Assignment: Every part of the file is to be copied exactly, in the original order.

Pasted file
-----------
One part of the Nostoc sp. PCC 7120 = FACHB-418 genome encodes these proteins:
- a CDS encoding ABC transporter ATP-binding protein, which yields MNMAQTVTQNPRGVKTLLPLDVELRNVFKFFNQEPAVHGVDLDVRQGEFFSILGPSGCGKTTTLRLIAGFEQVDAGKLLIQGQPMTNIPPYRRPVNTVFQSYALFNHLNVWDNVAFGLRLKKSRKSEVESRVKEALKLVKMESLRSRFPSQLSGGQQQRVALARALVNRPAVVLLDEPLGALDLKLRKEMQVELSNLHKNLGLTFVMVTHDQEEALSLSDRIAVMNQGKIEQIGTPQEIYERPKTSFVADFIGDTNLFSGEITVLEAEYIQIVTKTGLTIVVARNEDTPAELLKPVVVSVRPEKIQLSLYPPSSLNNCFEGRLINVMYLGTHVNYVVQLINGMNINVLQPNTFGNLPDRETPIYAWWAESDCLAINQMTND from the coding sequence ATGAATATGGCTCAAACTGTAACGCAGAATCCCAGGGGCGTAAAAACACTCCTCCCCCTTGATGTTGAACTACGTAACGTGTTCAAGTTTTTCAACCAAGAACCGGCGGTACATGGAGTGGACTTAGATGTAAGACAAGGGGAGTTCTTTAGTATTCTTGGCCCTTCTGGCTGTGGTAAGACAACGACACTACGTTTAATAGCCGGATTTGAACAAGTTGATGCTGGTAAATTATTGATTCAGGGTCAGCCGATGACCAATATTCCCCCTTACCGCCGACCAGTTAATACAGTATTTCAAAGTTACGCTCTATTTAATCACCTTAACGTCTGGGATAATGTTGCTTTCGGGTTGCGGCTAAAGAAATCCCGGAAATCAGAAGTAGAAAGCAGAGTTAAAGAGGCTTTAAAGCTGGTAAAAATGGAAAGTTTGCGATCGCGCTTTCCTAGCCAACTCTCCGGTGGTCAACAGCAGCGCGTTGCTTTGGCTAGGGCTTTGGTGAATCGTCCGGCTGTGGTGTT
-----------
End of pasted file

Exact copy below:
One part of the Nostoc sp. PCC 7120 = FACHB-418 genome encodes these proteins:
- a CDS encoding ABC transporter ATP-binding protein, which yields MNMAQTVTQNPRGVKTLLPLDVELRNVFKFFNQEPAVHGVDLDVRQGEFFSILGPSGCGKTTTLRLIAGFEQVDAGKLLIQGQPMTNIPPYRRPVNTVFQSYALFNHLNVWDNVAFGLRLKKSRKSEVESRVKEALKLVKMESLRSRFPSQLSGGQQQRVALARALVNRPAVVLLDEPLGALDLKLRKEMQVELSNLHKNLGLTFVMVTHDQEEALSLSDRIAVMNQGKIEQIGTPQEIYERPKTSFVADFIGDTNLFSGEITVLEAEYIQIVTKTGLTIVVARNEDTPAELLKPVVVSVRPEKIQLSLYPPSSLNNCFEGRLINVMYLGTHVNYVVQLINGMNINVLQPNTFGNLPDRETPIYAWWAESDCLAINQMTND from the coding sequence ATGAATATGGCTCAAACTGTAACGCAGAATCCCAGGGGCGTAAAAACACTCCTCCCCCTTGATGTTGAACTACGTAACGTGTTCAAGTTTTTCAACCAAGAACCGGCGGTACATGGAGTGGACTTAGATGTAAGACAAGGGGAGTTCTTTAGTATTCTTGGCCCTTCTGGCTGTGGTAAGACAACGACACTACGTTTAATAGCCGGATTTGAACAAGTTGATGCTGGTAAATTATTGATTCAGGGTCAGCCGATGACCAATATTCCCCCTTACCGCCGACCAGTTAATACAGTATTTCAAAGTTACGCTCTATTTAATCACCTTAACGTCTGGGATAATGTTGCTTTCGGGTTGCGGCTAAAGAAATCCCGGAAATCAGAAGTAGAAAGCAGAGTTAAAGAGGCTTTAAAGCTGGTAAAAATGGAAAGTTTGCGATCGCGCTTTCCTAGCCAACTCTCCGGTGGTCAACAGCAGCGCGTTGCTTTGGCTAGGGCTTTGGTGAATCGTCCGGCTGTGGTGTT